Lesson Plan

Schoolwide Hour of Code - 2nd Grade

Our entire school community (Preprimary – 3rd gd. students, teachers and administrators) participated in online and offline coding activities during the Hour of Code week. This lesson is one component of the schoolwide initiative to try computer science.
Karen O.
Technology coordinator
Concord Hill School, Chevy Chase, MD
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My Grades Pre-K, K, 1, 2, 3
My Subjects English Language Arts, Math, Science, Social Studies, Arts, English Language Learning
EdTech Mentor

Students will be able to...

  •  see the purpose for coding while watching a video
  • view a map indicating those participating throughout the country and understand that they are part of a Global Initiative
  • interpret the map to determine why some places on the map have more participation represented
  • have the opportunity to use Angry Birds, Star Wars and/or Minecraft on code.org to work through a given coding task

Select the CHS Participates in the Hour of Code video to view the schoolwide lessons.

Social Studies
Health & Wellness
Grades 2
All Notes
Teacher Notes
Student Notes

1 Hook

Activity: Conversing

Have you ever wanted to design your own app or video game? It takes learning to code!  Let’s watch a video about the Hour of Code where you can learn more.  What types of items are designed with codes?  What kinds of jobs use coding?  Today we are going to join millions of other people around the world who are participating in the Hour of Code.  Show the Hour of Code event map so students can see that they are part of this Global Initiative and talk about what students notice on the map.  As second graders studied countries the previous year, tie that into the discussion and talk about the populations in the different countries (more people on the coast of Australia so more red dots).  Raise your hand if you remember participating in the Hour of Code last year?  All students, teachers and administrators, even our Head of School will be participating again this year.  Today is our day so let’s put on our “I Coded!  CHS Hour of Code 2015” stickers and get started!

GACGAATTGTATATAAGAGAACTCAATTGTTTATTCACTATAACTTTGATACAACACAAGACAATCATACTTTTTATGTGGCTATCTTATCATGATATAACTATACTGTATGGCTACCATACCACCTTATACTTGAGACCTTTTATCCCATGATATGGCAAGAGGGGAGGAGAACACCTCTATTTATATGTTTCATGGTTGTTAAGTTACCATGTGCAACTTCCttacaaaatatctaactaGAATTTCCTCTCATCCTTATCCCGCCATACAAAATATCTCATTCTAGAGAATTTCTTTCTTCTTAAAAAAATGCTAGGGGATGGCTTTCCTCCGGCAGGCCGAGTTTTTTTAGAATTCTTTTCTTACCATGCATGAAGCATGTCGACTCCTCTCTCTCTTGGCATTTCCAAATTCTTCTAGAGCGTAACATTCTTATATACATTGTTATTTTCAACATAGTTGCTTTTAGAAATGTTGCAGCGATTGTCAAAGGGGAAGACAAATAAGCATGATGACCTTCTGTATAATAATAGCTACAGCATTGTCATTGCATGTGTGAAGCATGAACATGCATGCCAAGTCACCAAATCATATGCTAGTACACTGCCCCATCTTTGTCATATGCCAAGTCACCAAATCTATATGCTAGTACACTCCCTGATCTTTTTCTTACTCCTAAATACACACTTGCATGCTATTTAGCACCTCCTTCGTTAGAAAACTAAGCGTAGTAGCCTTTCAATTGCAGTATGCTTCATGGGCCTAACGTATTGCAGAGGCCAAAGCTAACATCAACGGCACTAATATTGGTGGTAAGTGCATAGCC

2 Direct Instruction

Activity: Other — Directions
  1. Last year you had the opportunity to work through Angry Birds.  This year you will have a choice of Angry Birds, Star Wars and/or Minecraft.
  2. All of the activities use Blockly coding.
  3. Since you used Angry Birds last year, we will work through a sample of both Star Wars and Minecraft.

3 Guided Practice and Independent Practice

  1. Have code.org open to Star Wars on the SMART board and explain that it uses Blockly where each block is a line of code.  
  2. Ask for student verbal assistance as teacher models how to get the BB-8 to move.
  3. Once the first couple of blocks are moved have students come up to the SMART board to complete the first challenge.
  4. Repeat the process with Minecraft.
  5. Remind students that the videos which appear along the way (both in full screen and on the lower left corner of the screen) are necessary to watch in order to learn specific techniques.  They are a great resource.
  6. Explain to students that the activities get harder as you go from Angry Birds to Star Wars to Minecraft.
  7. Students navigate to the weblinks on our school webpage and self-evaluate to determine if they are going to use Angry Birds, Star Wars or Minecraft.
  8. After choosing a theme, students start by practicing with the example that we completed as a class.
  9. Students can then move through the lessons at their own pace.
  10. Students have the opportunity to try each of the 3 activities.
  11. Teacher observation is a continual assessment of the students working through the code.org activities.  Teacher may remind students to review the videos for a particular topic or suggest that a student try another activity.  Mastery is achieved when the student reaches the desired destination at each level. 

    4 Wrap Up

    Activity: Conversing

    Bring the students back to the carpet to talk about the three different activities.  Ask about codes used to help limit the number or blocks ("repeat").  Ask about what was challenging and what was done to overcome the challenge.  Differentiated learning occurs with the choice of the activity and the ability to persevere.